17

Being a low-level programmer, I often work with the module startup code for executables, so I understand pretty well how code like "crt0" work. When writing C++ code, I've generally declared main as extern "C" to match what the C startup code is going to do to call main. I thus usually use this declaration for main (and wmain if specifically targeting Windows):

extern "C" int main(int argv, const char *const *argv)

extern "C" int __cdecl wmain(int argv, const wchar_t *const *argv)

Is it legal to use extern "C" on main? Also, is const char *const * legal for argv's type as opposed to char *[]?

  • 2
    const char *const *argv should be legal, though you might want to keep it at char *const *argv for practical reasons, specifically the fact that if you ever use getopt or similar, that first const will kill you. – Charlie Nov 6 '13 at 3:29
  • You don't actually want the C startup code. You need to run the constructors of globals to run, and that's done by the C++ startup code. The other way around, usually no problems exist. There's nothing in the C language that causes problems for C++ startup code. – MSalters Nov 6 '13 at 9:06
  • See also What should main() return in C and C++. – Jonathan Leffler May 31 '16 at 2:27
6

The linkage is implementation defined (3.6.1p3):

The linkage (3.5) of main is implementation-defined.

Also, for your latter question, that is perfectly acceptable to have const char* const* (3.6.1p2):

An implementation shall not predefine the main function. This function shall not be overloaded. It shall have a return type of type int, but otherwise its type is implementation-defined.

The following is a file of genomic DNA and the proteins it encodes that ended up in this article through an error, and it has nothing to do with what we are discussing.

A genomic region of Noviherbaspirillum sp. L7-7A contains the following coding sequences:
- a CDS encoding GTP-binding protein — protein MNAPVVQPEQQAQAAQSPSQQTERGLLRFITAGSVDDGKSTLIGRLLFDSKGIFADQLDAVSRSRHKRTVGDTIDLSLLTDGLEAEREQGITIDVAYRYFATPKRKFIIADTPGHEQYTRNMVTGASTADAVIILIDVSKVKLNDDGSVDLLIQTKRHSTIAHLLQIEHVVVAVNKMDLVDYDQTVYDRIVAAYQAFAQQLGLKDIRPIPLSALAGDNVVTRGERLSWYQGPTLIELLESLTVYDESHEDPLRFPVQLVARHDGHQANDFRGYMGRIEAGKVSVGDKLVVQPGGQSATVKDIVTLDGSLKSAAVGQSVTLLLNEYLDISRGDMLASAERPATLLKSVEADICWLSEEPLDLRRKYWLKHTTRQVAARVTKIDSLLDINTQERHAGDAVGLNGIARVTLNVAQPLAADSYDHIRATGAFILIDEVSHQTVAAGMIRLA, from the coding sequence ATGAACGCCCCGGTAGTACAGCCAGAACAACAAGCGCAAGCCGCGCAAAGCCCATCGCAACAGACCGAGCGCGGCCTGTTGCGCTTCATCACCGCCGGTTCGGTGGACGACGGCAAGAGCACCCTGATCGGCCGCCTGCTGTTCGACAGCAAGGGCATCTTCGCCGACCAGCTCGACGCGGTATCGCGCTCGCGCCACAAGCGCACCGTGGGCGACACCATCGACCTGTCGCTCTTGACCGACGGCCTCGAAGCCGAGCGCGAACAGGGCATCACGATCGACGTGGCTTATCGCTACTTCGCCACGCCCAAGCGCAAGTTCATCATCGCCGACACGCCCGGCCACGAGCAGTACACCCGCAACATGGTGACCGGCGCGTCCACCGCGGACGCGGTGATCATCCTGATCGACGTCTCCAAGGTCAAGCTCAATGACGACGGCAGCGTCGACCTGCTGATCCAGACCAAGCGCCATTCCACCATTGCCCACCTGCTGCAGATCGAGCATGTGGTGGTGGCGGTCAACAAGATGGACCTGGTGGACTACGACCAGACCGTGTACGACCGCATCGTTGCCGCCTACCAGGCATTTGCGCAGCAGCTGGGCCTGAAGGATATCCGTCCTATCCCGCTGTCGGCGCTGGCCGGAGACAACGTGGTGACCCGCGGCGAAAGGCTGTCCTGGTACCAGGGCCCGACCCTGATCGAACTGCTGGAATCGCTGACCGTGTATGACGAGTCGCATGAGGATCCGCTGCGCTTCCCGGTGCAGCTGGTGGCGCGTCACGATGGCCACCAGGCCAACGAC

4

The standard blesses two forms of main:

int main()
int main(int argc, char* argv[])

These forms are what any implementation must recognize. Everything else is your implementation being easy with your code and letting you be creative. It is not illegal, as the standard specifically allows it to recognize other forms of main.

The startup code is normally written in a way that allows it to call main having no linkage declaration, because that's how the standard says main should be. The compiler usually treats main specially as having C linkage, as allowed by the standard, so that's how the startup code declares it. This is of no interest to a normal programmer. He just needs to follow the standard.

  • Windows in particular seems to treat main() as extern "C" void __cdecl main(), and the MS-specific WinMain() as extern "C" void __stdcall WinMain(), judging by the mangled names (_main and _WinMain@16, respectively). I suspect it's a limitation of the CRT being designed to work with both C and C++ code. [wmain and wWinMain are treated identically to main and WinMain.] – Justin Time May 5 '16 at 17:06
3

extern "C" only tells the C++ compiler specifically to NOT decorate or use name wrangling on generated function labels.

Yes, both are legal.

  • Actually, it can also change the calling convention: default C++ calling convention doesn't have to be compatible with the C one, only extern "C" enforces that. – syam Nov 6 '13 at 3:29
  • @syam agreed!... – Aniket Inge Nov 6 '13 at 3:29

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